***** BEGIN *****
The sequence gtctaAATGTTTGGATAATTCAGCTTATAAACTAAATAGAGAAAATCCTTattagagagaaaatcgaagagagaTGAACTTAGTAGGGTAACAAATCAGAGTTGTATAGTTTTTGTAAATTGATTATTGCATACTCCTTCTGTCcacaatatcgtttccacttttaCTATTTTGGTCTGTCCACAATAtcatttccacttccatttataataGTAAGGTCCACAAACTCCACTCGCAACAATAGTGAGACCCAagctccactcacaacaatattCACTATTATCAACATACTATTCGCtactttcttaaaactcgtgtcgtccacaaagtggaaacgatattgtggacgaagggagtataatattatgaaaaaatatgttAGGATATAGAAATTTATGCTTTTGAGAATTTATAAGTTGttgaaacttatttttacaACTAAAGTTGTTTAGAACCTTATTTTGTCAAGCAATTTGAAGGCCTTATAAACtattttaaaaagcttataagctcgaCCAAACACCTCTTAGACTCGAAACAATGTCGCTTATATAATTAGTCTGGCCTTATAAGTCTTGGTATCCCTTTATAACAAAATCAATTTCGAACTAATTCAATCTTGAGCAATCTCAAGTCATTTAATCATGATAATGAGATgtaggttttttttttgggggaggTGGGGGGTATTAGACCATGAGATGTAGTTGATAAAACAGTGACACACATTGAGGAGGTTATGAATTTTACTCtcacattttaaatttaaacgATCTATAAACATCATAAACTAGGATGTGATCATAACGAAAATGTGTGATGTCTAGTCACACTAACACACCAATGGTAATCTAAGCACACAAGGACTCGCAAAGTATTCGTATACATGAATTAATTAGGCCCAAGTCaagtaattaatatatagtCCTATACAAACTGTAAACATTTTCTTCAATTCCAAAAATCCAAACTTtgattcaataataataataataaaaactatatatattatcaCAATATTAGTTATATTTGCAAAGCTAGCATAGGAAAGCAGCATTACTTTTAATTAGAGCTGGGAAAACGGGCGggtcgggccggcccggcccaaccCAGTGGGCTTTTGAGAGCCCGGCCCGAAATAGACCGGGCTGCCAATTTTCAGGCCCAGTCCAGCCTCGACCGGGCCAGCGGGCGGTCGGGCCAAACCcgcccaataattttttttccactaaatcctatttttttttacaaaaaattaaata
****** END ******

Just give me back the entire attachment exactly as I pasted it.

The sequence gtctaAATGTTTGGATAATTCAGCTTATAAACTAAATAGAGAAAATCCTTattagagagaaaatcgaagagagaTGAACTTAGTAGGGTAACAAATCAGAGTTGTATAGTTTTTGTAAATTGATTATTGCATACTCCTTCTGTCcacaatatcgtttccacttttaCTATTTTGGTCTGTCCACAATAtcatttccacttccatttataataGTAAGGTCCACAAACTCCACTCGCAACAATAGTGAGACCCAagctccactcacaacaatattCACTATTATCAACATACTATTCGCtactttcttaaaactcgtgtcgtccacaaagtggaaacgatattgtggacgaagggagtataatattatgaaaaaatatgttAGGATATAGAAATTTATGCTTTTGAGAATTTATAAGTTGttgaaacttatttttacaACTAAAGTTGTTTAGAACCTTATTTTGTCAAGCAATTTGAAGGCCTTATAAACtattttaaaaagcttataagctcgaCCAAACACCTCTTAGACTCGAAACAATGTCGCTTATATAATTAGTCTGGCCTTATAAGTCTTGGTATCCCTTTATAACAAAATCAATTTCGAACTAATTCAATCTTGAGCAATCTCAAGTCATTTAATCATGATAATGAGATgtaggttttttttttgggggaggTGGGGGGTATTAGACCATGAGATGTAGTTGATAAAACAGTGACACACATTGAGGAGGTTATGAATTTTACTCtcacattttaaatttaaacgATCTATAAACATCATAAACTAGGATGTGATCATAACGAAAATGTGTGATGTCTAGTCACACTAACACACCAATGGTAATCTAAGCACACAAGGACTCGCAAAGTATTCGTATACATGAATTAATTAGGCCCAAGTCaagtaattaatatatagtCCTATACAAACTGTAAACATTTTCTTCAATTCCAAAAATCCAAACTTtgattcaataataataataataaaaactatatatattatcaCAATATTAGTTATATTTGCAAAGCTAGCATAGGAAAGCAGCATTACTTTTAATTAGAGCTGGGAAAACGGGCGggtcgggccggcccggcccaaccCAGTGGGCTTTTGAGAGCCCGGCCCGAAATAGACCGGGCTGCCAATTTTCAGGCCCAGTCCAGCCTCGACCGGGCCAGCGGGCGGTCGGGCCAAACCcgcccaataattttttttccactaaatcctatttttttttacaaaaaattaaata